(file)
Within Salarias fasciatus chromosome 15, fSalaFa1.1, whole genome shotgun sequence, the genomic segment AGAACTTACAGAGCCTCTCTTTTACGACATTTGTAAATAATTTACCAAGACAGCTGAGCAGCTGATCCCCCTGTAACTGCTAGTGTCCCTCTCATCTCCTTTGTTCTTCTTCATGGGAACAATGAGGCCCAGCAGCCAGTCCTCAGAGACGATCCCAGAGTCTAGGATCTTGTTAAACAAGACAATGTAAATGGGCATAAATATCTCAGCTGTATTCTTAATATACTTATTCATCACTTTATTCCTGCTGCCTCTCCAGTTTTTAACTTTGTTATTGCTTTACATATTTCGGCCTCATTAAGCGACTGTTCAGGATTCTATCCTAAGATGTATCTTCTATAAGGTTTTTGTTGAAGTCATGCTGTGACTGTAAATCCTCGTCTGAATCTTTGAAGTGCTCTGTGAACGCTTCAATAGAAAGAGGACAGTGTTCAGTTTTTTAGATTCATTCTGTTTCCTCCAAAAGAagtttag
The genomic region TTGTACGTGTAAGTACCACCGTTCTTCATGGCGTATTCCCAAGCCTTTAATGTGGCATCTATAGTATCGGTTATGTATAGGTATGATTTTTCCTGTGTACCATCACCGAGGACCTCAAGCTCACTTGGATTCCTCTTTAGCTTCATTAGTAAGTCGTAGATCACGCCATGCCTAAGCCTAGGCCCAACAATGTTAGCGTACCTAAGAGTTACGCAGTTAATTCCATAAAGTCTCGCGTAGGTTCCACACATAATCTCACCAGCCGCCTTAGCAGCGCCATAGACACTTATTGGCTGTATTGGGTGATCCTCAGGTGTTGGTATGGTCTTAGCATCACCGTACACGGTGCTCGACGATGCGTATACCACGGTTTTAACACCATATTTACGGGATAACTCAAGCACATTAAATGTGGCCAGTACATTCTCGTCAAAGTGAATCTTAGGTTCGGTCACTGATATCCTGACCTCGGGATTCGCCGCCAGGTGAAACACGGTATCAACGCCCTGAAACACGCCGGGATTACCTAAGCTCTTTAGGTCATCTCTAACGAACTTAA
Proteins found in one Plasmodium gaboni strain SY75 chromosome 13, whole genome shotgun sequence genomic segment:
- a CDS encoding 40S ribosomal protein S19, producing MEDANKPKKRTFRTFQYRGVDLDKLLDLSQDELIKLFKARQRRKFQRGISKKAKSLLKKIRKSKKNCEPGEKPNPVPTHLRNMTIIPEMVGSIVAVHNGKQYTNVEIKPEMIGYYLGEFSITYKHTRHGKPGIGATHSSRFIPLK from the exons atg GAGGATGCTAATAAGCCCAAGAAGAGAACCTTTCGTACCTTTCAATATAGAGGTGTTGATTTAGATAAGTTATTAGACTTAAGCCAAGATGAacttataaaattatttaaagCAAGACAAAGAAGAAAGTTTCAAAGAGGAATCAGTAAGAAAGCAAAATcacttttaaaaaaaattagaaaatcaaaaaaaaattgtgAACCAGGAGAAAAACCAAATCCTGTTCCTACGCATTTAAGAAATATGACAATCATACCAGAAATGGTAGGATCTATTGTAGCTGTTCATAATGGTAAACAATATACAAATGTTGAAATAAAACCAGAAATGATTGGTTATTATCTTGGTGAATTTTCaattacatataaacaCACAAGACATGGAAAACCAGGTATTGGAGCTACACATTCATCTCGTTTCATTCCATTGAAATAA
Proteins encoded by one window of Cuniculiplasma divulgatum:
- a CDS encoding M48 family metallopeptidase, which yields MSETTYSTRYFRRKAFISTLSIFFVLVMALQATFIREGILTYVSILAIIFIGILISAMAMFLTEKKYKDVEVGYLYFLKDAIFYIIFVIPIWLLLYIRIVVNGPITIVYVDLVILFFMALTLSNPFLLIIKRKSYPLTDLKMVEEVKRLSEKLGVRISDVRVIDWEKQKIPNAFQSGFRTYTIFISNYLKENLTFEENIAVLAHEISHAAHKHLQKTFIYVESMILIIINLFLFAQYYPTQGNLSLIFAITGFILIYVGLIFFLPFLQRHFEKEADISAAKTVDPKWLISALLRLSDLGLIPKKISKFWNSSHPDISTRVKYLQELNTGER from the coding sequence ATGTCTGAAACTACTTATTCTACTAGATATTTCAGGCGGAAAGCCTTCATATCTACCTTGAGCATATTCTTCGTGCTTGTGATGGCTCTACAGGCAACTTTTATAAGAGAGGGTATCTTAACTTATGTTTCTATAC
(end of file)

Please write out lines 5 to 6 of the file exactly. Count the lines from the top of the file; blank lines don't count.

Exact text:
Proteins encoded by one window of Cuniculiplasma divulgatum:
- a CDS encoding M48 family metallopeptidase, which yields MSETTYSTRYFRRKAFISTLSIFFVLVMALQATFIREGILTYVSILAIIFIGILISAMAMFLTEKKYKDVEVGYLYFLKDAIFYIIFVIPIWLLLYIRIVVNGPITIVYVDLVILFFMALTLSNPFLLIIKRKSYPLTDLKMVEEVKRLSEKLGVRISDVRVIDWEKQKIPNAFQSGFRTYTIFISNYLKENLTFEENIAVLAHEISHAAHKHLQKTFIYVESMILIIINLFLFAQYYPTQGNLSLIFAITGFILIYVGLIFFLPFLQRHFEKEADISAAKTVDPKWLISALLRLSDLGLIPKKISKFWNSSHPDISTRVKYLQELNTGER from the coding sequence ATGTCTGAAACTACTTATTCTACTAGATATTTCAGGCGGAAAGCCTTCATATCTACCTTGAGCATATTCTTCGTGCTTGTGATGGCTCTACAGGCAACTTTTATAAGAGAGGGTATCTTAACTTATGTTTCTATAC